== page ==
Balanced Melting Pot

Archive for October, 2008|Monthly archive page

How old is old enough?

In Culture, Parenting, Questions, Traditions on October 27, 2008 at 1:41 pm

To continue the topic of choosing mates, let’s talk about the appropriate age for children to begin dating.

Now, I know the exact time is going to vary based on the personality/development of the individual child, but I think we all think about the approximate age range with which we would feel comfortable.

Of course in determining this age range, I have to think back to how my parents handled this oh so delicate topic. Basically, dating was OUT of the question. The concept of me going out alone with another teenager was completely foreign and they did not think it was a “good” idea. Hence, I didn’t go on my first real date until I was 18 years-old. I don’t think that this was such a bad thing  – I didn’t feel like I missed out on much since I was able to live vicariously through my American friends. When I finally did go out on a date, I felt comfortable in the situation and like I could voice my opinion on what I did and did not want to do.

A few years ago, there was an article in the local newspaper about Hispanic families in South Florida chaperoning their children’s dates (I’m still trying to figure out which is worse – not being able to go or having an older family member hang around the whole time 😛 ). I was actually a bit surprised to learn about this practice and began wondering how many other cultures did this. In any case, there has to be a time when this is even discussed.

So, when do you think is a good time to allow dating (with my boisterous five year-old, I’m thinking 20)? What are the “protocols” around this activity and are they directly linked to your culture?

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How do you choose a mate?

In Culture, Questions on October 20, 2008 at 12:31 pm

I was catching up with a friend the other day and we got to talking about the dynamics of a relationship between two immigrants with the same cultural background where one was raised in the US and the other in the country of origin (like my husband and I). My friend was saying how the differences between their life experiences can be great enough to make them incompatible.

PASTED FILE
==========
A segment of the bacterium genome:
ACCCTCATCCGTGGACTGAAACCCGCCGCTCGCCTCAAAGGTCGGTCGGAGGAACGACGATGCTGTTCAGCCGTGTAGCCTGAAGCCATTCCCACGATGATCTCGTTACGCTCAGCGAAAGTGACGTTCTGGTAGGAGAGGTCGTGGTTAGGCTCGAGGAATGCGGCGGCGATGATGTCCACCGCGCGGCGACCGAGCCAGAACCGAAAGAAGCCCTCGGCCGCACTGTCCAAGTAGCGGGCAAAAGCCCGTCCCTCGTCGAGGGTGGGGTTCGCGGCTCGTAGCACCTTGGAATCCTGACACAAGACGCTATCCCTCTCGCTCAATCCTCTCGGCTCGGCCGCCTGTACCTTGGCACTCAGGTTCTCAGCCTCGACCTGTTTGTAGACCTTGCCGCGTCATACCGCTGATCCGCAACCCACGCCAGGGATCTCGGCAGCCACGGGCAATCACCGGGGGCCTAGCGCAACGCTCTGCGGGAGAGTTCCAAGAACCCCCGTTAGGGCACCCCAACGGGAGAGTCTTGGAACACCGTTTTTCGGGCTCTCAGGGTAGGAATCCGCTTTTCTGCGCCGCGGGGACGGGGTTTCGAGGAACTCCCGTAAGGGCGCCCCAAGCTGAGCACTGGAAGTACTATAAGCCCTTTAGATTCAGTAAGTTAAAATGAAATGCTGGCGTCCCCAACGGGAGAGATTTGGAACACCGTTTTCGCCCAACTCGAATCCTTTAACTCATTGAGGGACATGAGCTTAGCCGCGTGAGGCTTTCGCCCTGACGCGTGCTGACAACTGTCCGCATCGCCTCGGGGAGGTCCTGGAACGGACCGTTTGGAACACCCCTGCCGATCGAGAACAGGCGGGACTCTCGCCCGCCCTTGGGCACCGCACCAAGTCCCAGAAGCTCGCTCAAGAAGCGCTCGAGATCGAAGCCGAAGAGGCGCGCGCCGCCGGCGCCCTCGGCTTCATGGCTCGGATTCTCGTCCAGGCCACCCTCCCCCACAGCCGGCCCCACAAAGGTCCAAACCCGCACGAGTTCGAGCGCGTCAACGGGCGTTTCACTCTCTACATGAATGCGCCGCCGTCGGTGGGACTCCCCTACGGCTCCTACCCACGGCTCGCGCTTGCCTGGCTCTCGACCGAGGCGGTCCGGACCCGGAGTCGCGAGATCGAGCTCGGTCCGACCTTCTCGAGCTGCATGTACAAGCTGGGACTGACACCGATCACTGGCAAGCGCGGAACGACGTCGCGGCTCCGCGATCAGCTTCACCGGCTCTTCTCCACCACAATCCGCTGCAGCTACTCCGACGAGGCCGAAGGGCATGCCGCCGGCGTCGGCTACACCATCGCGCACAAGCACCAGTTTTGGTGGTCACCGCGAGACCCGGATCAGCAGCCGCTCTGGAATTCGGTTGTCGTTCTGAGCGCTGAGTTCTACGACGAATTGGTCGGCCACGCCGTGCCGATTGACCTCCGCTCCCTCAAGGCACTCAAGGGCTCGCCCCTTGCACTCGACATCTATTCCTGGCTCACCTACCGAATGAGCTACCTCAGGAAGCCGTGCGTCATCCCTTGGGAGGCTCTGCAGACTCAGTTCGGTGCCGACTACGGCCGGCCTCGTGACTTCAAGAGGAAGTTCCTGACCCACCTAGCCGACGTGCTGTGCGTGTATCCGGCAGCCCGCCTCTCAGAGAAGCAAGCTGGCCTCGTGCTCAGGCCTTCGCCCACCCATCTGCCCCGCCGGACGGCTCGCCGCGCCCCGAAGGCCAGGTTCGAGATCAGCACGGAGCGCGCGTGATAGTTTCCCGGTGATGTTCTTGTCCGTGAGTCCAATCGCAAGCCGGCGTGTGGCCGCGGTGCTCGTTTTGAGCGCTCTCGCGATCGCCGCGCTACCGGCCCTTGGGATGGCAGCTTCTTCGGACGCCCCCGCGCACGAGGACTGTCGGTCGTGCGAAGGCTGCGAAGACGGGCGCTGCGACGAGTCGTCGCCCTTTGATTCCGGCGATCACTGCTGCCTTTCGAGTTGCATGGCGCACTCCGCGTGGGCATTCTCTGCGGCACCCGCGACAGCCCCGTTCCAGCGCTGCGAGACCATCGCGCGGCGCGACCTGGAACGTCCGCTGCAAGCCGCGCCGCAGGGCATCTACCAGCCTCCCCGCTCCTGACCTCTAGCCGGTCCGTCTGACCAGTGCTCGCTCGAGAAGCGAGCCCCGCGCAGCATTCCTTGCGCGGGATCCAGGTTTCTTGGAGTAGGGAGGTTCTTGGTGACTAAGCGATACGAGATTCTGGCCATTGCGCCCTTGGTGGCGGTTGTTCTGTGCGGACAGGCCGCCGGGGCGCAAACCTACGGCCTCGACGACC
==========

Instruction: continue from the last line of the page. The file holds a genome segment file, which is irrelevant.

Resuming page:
It really got me thinking – since I like to think that my husband and I are compatible 😉 – but this is good point that I don’t think we think about when looking for our “mates”. I think that sometimes we are so caught up in picking someone that is culturally the same that we don’t take into consideration the person’s unique upbringing. I have also seen the exact opposite happen where for whatever reason, the person has an aversion to people who are culturally similar and veer as far away from the as possible when dating. I guess the middle ground would be a person who turns a blind eye cultural background all together and simply focuses on the person as a whole.

Either way, we are drawn to people for certain reasons that sometimes don’t pan out to be in our best interest. Does cultural background play a role in your choice(s) of significant others? If yes, have you found it to be helpful or hurtful to the success of your relationship? If not, do you make an effort to educate your partner on your cultural heritage or find it easier to simply share American cultural norms?

N.B. Please check out the survey on the Polls page that has a question about this topic and children.

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Immigrant Families and the Economic Crisis

In Economic Crisis, Parenting, Questions on October 13, 2008 at 11:45 am

I thought I would be remiss if I didn’t discuss this topic (and my husband suggested it 🙂 ), but I think there is an interesting dynamic that may be occurring for immigrant families during the US economic crisis.

For instance, many immigrants provide financial support to family in their countries of origin. As I heard one journalist put it, “when the United States sneezes, other countries develop pneumonia”, so if we’re feeling a squeeze here it’s only worse in other countries. This can create an added pressure for immigrant families who may be finding it more difficult to maintain the same level of support and make ends meet at home.

I also think that during this perfect storm, we are forced to look at some of our comforts and some of the expectations we have by virtue of living in this country (i.e. acquiring large amounts of debt). We may also see the fragile state of developing countries and how they have more at stake right now than we realize.

So my first question is: How are you handling the crisis as it relates to your family here and abroad? Another question is for parents who may not have families who need their financial assistance in their countries of origin. Are you using this economic situation to teach your children about poverty and/or financial responsibility? If so, how? If not, do you think that it’s inappropriate to discuss these things with children?

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